Shelby Foote, novelist and Civil War historian, dies at 88
June 28, 2005
MEMPHIS, Tenn. — Shelby Foote, a novelist and Civil War historian who rose to national prominence in a PBS-TV documentary series on the Civil War, died yesterday at the age of 88, his family announced today.
Foote, a native of Greenville, Mississippi, died Monday night at Baptist Hospital in Memphis, said Footes widow, Gwen.
A longtime resident of Memphis, Foote wrote six novels but is best remembered for his three-volume, 3,000-word history of the Civil War, The Civil War: A Narrative. Relying on a Southern storytellers touch, he presented that history in a flowing, narrative style. He spent 20 years writing it.
That work landed Foote a leading role on an 11-hour TV documentary on the Civil War, first shown on the Public Broadcast System in 1990. It was produced and directed by documentarian Ken Burns.
Other books by Foote include the historical novel Shiloh (1952), which relates the story about the important Civil War battle from multiple perspectives, both Union and Confederate, and Jordan County: A Chronicle (1954).That year, Random House invited him to write a one-volume history of the Civil War.
He accepted the job, but it grew into a three-volume work not finished until 1974.
Foote was born Nov. 7, 1916, in Greenville, a small Delta town with a literary bent. Novelist Walker Percy — nephew of poet William Alexander Percy, who adopted Walker after the death of his parents — was a boyhood and lifelong friend, and Foote, as a young man, served as a “jackleg reporter” for Hodding Carter on The Delta Star. As a young man, he would also get to know William Faulkner.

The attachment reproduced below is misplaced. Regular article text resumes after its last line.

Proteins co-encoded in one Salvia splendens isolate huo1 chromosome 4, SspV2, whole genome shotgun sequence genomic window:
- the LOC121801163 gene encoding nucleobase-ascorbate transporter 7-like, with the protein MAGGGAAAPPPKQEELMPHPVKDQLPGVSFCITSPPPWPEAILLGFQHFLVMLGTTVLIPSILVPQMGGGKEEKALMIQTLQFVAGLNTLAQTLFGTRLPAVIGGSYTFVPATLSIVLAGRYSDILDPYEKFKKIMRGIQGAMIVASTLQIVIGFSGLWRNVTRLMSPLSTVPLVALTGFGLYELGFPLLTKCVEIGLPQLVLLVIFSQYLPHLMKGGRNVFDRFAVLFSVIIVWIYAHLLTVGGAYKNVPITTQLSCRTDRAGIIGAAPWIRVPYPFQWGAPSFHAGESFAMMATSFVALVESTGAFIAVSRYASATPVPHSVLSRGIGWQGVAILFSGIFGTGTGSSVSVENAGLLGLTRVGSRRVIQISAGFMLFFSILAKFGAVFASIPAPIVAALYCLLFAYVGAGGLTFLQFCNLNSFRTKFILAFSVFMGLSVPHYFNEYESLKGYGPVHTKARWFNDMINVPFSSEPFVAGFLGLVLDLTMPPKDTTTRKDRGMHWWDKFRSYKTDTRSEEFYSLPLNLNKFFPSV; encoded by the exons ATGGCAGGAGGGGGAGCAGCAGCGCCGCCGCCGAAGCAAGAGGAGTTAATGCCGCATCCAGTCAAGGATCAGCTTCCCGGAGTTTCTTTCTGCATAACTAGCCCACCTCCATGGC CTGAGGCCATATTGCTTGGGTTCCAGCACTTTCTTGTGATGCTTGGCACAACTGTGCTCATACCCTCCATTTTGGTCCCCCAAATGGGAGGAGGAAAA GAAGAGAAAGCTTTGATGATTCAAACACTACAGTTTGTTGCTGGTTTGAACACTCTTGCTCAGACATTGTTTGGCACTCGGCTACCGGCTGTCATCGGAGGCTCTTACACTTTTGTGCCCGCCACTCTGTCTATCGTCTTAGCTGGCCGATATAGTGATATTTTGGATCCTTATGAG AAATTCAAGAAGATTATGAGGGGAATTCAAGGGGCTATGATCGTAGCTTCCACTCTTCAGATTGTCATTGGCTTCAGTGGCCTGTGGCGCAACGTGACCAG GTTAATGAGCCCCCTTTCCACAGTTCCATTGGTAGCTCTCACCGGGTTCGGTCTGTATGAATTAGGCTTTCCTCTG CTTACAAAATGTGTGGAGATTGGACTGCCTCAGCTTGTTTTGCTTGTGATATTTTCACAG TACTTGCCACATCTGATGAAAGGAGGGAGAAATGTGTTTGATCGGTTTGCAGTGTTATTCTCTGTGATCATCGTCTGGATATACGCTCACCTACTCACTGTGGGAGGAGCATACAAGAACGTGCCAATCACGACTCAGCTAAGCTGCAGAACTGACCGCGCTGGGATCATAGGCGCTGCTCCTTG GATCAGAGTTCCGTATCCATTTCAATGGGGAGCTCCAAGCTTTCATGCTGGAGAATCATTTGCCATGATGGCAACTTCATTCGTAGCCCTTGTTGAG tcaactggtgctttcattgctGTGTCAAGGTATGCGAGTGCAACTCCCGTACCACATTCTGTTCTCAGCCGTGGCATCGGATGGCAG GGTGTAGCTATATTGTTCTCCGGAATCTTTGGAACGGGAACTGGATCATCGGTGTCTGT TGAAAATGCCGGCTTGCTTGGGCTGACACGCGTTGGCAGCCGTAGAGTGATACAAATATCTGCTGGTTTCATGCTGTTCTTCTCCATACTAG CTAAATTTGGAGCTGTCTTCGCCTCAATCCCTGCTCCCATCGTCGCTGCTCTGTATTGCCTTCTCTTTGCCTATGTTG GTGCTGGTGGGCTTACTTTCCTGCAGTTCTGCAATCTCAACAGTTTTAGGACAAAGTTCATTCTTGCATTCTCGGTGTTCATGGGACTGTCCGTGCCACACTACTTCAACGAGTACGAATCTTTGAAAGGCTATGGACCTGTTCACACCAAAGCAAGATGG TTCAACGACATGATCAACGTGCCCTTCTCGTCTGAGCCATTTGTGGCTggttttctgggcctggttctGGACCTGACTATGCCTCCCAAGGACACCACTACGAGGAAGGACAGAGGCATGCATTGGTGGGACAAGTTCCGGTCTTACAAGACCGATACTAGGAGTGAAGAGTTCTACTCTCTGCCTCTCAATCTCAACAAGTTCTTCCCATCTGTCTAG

During World War II, he was an Army captain of artillery until he lost his commission for using a military vehicle without authorization to visit a female friend and was discharged from the Army. He joined the Marines and was still stateside when the war ended.
“The Marines had a great time with me,” he said. “They said if you used to be a captain, you might make a pretty good Marine.”
He tried journalism again after World War II, signing on briefly with The Associated Press in its New York bureau.
“I think journalism is a good experience, having to turn in copy against deadline and everything else, but I dont think one should stay in it too long if what he wants to be is a serious writer,” Foote said in a 1990 interview.
Early in his career, Foote took up the habit of writing by hand with an old-fashioned dipped pen, and he continued that practice throughout his life. He kept bound volumes of his manuscripts, all written in a flowing hand, on a bookshelf in a homey bedroom-study overlooking a small garden at his Memphis residence.
Foote said writing by hand helped him slow down to a manageable pace and was more personal that using a typewriter, though he often prepared a typed copy of his days writing after it was finished.
He moved to Memphis in 1953. In 1956, he married Gwen Rainer, who survives him. Also surviving are Margaret Shelby Foote, the authors daughter with his previous wife, Peggy DeSommes; and photographer Huger Lee Foote, his son with Gwen Foote. Both live in Memphis.
Foote was writer-in-residence at the University of Virginia in 1963 and at the University of Memphis in 1968. He was a charter member of the Fellowship of Southern Writers.
There will be a graveside service at 10 a.m. Thursday (June 30) in Elmwood. Canale Funeral Directors has charge. Memorials may be made to a charity of the donors choice.
Article and links updated on 2 July 2005
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